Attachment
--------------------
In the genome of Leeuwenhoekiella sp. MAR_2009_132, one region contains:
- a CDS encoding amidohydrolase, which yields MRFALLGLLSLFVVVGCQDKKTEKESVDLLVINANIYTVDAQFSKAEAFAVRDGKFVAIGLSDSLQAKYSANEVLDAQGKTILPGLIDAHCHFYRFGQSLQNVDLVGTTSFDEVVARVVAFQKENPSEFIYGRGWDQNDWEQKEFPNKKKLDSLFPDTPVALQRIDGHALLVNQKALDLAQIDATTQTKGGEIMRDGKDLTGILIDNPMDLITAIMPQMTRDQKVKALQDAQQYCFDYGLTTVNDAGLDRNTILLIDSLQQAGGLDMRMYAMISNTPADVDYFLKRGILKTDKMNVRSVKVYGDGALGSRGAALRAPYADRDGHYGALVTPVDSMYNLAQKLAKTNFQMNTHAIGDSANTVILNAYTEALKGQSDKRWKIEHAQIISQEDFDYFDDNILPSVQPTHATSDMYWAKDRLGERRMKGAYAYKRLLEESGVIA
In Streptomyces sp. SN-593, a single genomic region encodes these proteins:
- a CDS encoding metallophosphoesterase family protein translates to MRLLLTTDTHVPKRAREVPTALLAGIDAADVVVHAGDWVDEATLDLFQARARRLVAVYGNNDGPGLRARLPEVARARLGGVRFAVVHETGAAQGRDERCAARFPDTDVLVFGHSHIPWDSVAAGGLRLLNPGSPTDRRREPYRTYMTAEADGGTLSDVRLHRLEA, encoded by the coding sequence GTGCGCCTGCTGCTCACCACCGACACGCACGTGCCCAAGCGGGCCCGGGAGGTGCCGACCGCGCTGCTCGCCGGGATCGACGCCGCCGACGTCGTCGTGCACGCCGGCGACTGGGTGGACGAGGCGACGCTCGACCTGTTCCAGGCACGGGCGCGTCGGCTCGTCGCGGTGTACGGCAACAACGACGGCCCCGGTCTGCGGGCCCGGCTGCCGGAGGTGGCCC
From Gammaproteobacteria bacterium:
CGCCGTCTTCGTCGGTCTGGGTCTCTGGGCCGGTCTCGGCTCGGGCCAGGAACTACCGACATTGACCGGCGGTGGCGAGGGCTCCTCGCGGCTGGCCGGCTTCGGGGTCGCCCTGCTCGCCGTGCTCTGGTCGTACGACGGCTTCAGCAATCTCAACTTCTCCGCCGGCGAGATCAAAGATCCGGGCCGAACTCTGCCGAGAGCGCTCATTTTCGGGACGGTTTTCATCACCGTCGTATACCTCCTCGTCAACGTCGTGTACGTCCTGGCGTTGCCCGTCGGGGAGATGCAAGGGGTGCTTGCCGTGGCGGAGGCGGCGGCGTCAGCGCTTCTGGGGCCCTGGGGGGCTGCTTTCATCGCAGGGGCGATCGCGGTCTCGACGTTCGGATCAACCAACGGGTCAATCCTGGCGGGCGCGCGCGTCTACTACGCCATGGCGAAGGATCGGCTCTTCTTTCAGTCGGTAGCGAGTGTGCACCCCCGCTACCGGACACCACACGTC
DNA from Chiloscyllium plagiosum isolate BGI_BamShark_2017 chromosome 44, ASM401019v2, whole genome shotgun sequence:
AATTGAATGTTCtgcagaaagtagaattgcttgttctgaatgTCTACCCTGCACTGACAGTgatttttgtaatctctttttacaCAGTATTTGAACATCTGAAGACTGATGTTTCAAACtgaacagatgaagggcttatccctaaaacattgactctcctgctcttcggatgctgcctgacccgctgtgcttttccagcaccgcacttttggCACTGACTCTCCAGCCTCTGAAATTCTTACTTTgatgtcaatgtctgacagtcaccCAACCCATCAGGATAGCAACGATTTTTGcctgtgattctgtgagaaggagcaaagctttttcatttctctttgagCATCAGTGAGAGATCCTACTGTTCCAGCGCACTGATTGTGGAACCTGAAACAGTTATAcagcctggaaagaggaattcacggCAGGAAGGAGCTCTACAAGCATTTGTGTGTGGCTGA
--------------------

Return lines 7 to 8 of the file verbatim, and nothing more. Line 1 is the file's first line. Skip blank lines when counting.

DNA from Chiloscyllium plagiosum isolate BGI_BamShark_2017 chromosome 44, ASM401019v2, whole genome shotgun sequence:
AATTGAATGTTCtgcagaaagtagaattgcttgttctgaatgTCTACCCTGCACTGACAGTgatttttgtaatctctttttacaCAGTATTTGAACATCTGAAGACTGATGTTTCAAACtgaacagatgaagggcttatccctaaaacattgactctcctgctcttcggatgctgcctgacccgctgtgcttttccagcaccgcacttttggCACTGACTCTCCAGCCTCTGAAATTCTTACTTTgatgtcaatgtctgacagtcaccCAACCCATCAGGATAGCAACGATTTTTGcctgtgattctgtgagaaggagcaaagctttttcatttctctttgagCATCAGTGAGAGATCCTACTGTTCCAGCGCACTGATTGTGGAACCTGAAACAGTTATAcagcctggaaagaggaattcacggCAGGAAGGAGCTCTACAAGCATTTGTGTGTGGCTGA